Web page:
Fatima Bhutto’s debut novel is a thought-provoking story, taking place in a troubled region of Pakistan bordering Afghanistan. The Shadow of the Crescent Moon is the tale of three brothers in the dangerous city of Mir Ali. It takes place over the course of a single day, with flashbacks to the past, filling in clues over time.
Bhutto is related to the well-known Bhutto family and has herself been victim to Pakistan’s tumultuous political and religious tragedies. She writes in present-tense about a very real nation in conflict, but with fictional characters. Using the time of day instead of chapters, she writes with emotions and details unfolding over the passing hours and minutes. Recently interviewed on NPR, Bhutto describes the region she writes of as divided from the rest of the country, suffering from military and militia attacks and where “violence is ordinary”. The people of Mir Ali identify strongly with their own region and feel at odds from the rest of Pakistan, distrustful of the central government and outsiders alike.
The central characters are the three brothers and two women in their lives. Each have followed very different paths in life - one who wants to escape Mir Ali and become a business man at any cost, a doctor and his mourning wife, a devoted rebel and a woman avenging her father’s disappearance. All want the conflict to end, addressing it with either violence, prayer, medicine or treachery. Their lives are tightly wound together and victim to their own and each others actions.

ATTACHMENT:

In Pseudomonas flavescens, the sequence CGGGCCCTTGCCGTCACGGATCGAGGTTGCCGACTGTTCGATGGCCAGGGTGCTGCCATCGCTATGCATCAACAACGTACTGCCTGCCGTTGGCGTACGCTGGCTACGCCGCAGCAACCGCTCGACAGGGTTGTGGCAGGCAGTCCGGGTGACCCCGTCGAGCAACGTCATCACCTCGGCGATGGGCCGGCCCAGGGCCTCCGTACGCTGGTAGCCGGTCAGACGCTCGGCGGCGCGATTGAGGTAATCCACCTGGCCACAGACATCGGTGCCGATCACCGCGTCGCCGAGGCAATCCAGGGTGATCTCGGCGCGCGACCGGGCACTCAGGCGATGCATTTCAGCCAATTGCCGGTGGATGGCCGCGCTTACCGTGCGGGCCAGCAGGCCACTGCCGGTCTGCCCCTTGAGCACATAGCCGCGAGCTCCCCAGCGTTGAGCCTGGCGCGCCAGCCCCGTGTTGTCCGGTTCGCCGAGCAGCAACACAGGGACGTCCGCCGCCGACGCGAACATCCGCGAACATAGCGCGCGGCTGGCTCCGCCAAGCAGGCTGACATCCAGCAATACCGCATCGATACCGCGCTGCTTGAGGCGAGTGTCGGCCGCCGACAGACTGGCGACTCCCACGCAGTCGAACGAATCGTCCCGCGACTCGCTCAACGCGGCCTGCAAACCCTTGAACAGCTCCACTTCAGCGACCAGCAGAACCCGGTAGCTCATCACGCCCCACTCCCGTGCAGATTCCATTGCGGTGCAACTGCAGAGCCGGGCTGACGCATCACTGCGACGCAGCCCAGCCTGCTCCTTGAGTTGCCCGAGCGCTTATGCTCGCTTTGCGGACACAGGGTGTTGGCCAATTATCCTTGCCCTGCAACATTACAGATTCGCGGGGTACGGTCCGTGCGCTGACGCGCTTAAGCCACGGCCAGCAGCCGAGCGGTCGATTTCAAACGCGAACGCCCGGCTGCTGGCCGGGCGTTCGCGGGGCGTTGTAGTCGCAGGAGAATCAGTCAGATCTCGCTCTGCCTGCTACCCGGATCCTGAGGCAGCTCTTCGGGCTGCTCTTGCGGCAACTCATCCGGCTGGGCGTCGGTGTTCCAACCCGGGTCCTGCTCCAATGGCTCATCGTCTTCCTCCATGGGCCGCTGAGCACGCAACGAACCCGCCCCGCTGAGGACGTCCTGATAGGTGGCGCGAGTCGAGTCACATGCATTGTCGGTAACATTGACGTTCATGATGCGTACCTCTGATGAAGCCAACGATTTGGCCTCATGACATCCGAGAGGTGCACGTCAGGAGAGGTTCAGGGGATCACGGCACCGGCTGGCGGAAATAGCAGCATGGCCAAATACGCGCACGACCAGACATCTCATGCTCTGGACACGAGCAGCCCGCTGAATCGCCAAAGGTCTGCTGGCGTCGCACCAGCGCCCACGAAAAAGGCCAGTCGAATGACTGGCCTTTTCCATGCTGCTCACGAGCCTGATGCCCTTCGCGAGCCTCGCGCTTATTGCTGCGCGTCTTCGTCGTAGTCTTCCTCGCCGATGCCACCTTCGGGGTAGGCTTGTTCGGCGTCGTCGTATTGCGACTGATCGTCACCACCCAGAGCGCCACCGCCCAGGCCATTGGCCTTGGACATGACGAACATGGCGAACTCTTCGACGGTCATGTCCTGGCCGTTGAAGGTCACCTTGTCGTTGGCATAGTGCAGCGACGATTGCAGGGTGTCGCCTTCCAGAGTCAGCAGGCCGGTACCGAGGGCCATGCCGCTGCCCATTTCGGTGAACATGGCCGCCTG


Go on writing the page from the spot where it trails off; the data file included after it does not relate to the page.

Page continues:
Fraught with conflict, the book depicts the trauma of war and violence in contemporary Pakistan. Bhutto describes outspoken university faculty and students who are later found dead or missing, the mysterious disappearances and murders of local young boys, and the constant shadow of suspicion - from the military, politicians, Taliban, neighbors and even family members. Bhutto effectively brings to life a rarely spoken of reality with an authentic, yet restrained voice.
This book is a worthwhile read. I enjoyed learning more about that part of the world, regardless of the unpleasantness. It’s interesting and well-written, but don’t expect any happy endings.
Publisher: Penguin Press
Vickie’s Rating: 3.5 Stars